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Scottish Seagrass Communities of the Genus Zostera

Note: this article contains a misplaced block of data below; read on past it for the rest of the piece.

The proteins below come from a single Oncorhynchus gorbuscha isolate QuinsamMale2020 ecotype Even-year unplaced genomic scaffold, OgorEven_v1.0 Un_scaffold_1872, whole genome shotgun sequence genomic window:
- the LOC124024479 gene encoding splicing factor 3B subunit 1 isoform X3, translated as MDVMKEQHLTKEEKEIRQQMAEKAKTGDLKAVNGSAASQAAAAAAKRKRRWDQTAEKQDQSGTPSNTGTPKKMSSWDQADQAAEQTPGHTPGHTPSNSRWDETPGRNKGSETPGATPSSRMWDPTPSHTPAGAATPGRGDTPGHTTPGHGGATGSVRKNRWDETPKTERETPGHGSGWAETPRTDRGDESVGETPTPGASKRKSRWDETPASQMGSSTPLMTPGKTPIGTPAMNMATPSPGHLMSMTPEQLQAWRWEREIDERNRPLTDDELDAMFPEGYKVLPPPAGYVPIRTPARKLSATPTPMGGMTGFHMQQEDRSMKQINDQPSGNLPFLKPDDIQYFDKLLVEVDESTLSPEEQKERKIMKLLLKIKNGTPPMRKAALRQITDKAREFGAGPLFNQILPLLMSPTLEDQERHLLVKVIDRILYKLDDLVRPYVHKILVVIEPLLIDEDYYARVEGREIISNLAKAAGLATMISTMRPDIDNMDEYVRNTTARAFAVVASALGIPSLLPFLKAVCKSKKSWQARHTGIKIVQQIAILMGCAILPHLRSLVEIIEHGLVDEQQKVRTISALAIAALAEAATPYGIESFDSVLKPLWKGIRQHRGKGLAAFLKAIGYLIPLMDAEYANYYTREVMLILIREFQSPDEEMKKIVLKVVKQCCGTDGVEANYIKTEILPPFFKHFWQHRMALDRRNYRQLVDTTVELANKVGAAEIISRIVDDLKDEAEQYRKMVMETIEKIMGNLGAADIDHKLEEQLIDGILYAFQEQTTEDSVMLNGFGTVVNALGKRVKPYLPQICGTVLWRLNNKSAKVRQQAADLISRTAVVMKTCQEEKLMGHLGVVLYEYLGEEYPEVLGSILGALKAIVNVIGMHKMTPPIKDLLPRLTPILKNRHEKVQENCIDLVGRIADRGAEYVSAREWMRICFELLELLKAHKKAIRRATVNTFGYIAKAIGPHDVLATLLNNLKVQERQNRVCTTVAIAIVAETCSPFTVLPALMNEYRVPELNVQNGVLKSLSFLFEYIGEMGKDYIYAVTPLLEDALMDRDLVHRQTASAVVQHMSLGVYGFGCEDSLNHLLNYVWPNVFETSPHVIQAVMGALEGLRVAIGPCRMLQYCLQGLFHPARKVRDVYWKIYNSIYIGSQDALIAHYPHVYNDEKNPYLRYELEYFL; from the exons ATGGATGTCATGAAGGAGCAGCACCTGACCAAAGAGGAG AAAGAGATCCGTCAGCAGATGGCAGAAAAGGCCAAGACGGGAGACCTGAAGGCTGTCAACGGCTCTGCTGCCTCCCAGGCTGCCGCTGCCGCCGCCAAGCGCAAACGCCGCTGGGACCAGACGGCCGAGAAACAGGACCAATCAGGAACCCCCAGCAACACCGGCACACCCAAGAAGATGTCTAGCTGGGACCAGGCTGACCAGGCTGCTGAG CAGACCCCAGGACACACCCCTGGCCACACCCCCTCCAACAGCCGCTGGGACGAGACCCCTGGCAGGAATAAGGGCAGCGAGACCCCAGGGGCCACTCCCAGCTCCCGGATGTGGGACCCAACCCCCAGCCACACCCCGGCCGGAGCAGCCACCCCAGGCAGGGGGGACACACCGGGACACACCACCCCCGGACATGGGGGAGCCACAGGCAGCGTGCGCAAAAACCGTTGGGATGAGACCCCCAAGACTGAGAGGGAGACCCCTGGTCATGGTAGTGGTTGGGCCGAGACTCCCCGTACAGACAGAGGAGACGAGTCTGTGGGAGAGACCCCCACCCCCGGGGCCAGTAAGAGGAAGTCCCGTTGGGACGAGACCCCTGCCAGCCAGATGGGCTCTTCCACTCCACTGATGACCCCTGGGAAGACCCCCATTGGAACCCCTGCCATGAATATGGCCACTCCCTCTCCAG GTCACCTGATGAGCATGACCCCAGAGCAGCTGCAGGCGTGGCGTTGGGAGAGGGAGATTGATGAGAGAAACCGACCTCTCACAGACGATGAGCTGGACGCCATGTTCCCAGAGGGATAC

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Scottish Seagrass Communities of the Genus Zostera Introduction Seagrasses comprise < 0.02% of the angiosperm flora, representing a surprisingly small number of species, of which the principal genus is Zostera spp (Heeminga & Duarte 2000). Zostera occur widely in coastal zones throughout the world and therefore are integral to decisions about coastal management. Zostera can be biogeographically classified as temperate North Atlantic (Heeminga & Duarte 2000). All three species of the genus, Zostera marina L. (eelgrass), Zostera noltii (dwarf eelgrass), and Zostera angustifolia (narrow-leaved eelgrass) are found in Scottish coastal waters and are increasingly becoming threatened (Cleator 1993; UK BAP 2006). Zostera species are perennial angiosperms restricted to the intertidal and shallow subtidal fringe. The tolerable depth limit for Zostera species is set by light available for photosynthesis. The upslope limit to seagrass extension is imposed by sufficient immersion in seawater or tolerable disturbance by waves. Eelgrass communities will typically zonate in the following littoral regions: Z. marina in the sublittoral fringe; Z. angustifolia in the eu-littoral region; and Z. noltii in the upper littoral zone often adjacent to salt marshes. Seagrasses generally require salinity in excess of 5%o to develop, and a substratum ranging from sandy to muddy. Populations extend mainly by undersediment, vegetative, rhizomatol extension, and may form thick beds. Pollination and seed dispersal (most common in Z. marina) may occur via entrainment into water currents (Cleator 1993; Dawes 1981). It is recognised that seagrass communities bring many benefits to the coastal environment, that are imperative in the maintenance of biodiversity, the sustainability of industry, and the protection of the coastline. Seagrass communities are, however, also vulnerable and have declined substantially in many coastal areas due to natural and human pressures. During 1930s the Scottish west-coast Z. marina population catastrophically declined due the wasting disease epidemic (Cleator 1993). It is recognised that the role seagrass communities play in the sustainability of Scottish coastal marine ecosystems and the services they provide to coastal regions is of exceptional significance (UK BAP 2006). ...read more.